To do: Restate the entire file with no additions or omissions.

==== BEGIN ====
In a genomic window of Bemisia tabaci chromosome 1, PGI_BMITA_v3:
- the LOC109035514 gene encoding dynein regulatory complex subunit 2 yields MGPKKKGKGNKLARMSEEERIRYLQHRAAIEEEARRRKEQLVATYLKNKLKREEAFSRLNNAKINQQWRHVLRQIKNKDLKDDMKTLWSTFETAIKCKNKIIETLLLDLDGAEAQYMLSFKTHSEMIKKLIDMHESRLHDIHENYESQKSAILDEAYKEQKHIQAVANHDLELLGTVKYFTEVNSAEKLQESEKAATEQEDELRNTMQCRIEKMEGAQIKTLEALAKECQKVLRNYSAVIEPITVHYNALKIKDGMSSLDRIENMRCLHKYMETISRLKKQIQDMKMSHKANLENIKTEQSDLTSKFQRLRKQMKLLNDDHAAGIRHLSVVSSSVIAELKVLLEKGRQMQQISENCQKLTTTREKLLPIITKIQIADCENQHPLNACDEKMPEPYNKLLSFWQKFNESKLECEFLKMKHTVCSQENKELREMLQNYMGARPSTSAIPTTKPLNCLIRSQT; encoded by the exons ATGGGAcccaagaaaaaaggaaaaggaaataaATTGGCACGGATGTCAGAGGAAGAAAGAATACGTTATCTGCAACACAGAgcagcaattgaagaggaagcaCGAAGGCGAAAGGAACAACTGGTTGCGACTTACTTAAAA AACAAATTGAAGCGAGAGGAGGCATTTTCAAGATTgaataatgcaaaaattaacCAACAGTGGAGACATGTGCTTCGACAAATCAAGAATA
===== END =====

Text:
In a genomic window of Bemisia tabaci chromosome 1, PGI_BMITA_v3:
- the LOC109035514 gene encoding dynein regulatory complex subunit 2 yields MGPKKKGKGNKLARMSEEERIRYLQHRAAIEEEARRRKEQLVATYLKNKLKREEAFSRLNNAKINQQWRHVLRQIKNKDLKDDMKTLWSTFETAIKCKNKIIETLLLDLDGAEAQYMLSFKTHSEMIKKLIDMHESRLHDIHENYESQKSAILDEAYKEQKHIQAVANHDLELLGTVKYFTEVNSAEKLQESEKAATEQEDELRNTMQCRIEKMEGAQIKTLEALAKECQKVLRNYSAVIEPITVHYNALKIKDGMSSLDRIENMRCLHKYMETISRLKKQIQDMKMSHKANLENIKTEQSDLTSKFQRLRKQMKLLNDDHAAGIRHLSVVSSSVIAELKVLLEKGRQMQQISENCQKLTTTREKLLPIITKIQIADCENQHPLNACDEKMPEPYNKLLSFWQKFNESKLECEFLKMKHTVCSQENKELREMLQNYMGARPSTSAIPTTKPLNCLIRSQT; encoded by the exons ATGGGAcccaagaaaaaaggaaaaggaaataaATTGGCACGGATGTCAGAGGAAGAAAGAATACGTTATCTGCAACACAGAgcagcaattgaagaggaagcaCGAAGGCGAAAGGAACAACTGGTTGCGACTTACTTAAAA AACAAATTGAAGCGAGAGGAGGCATTTTCAAGATTgaataatgcaaaaattaacCAACAGTGGAGACATGTGCTTCGACAAATCAAGAATA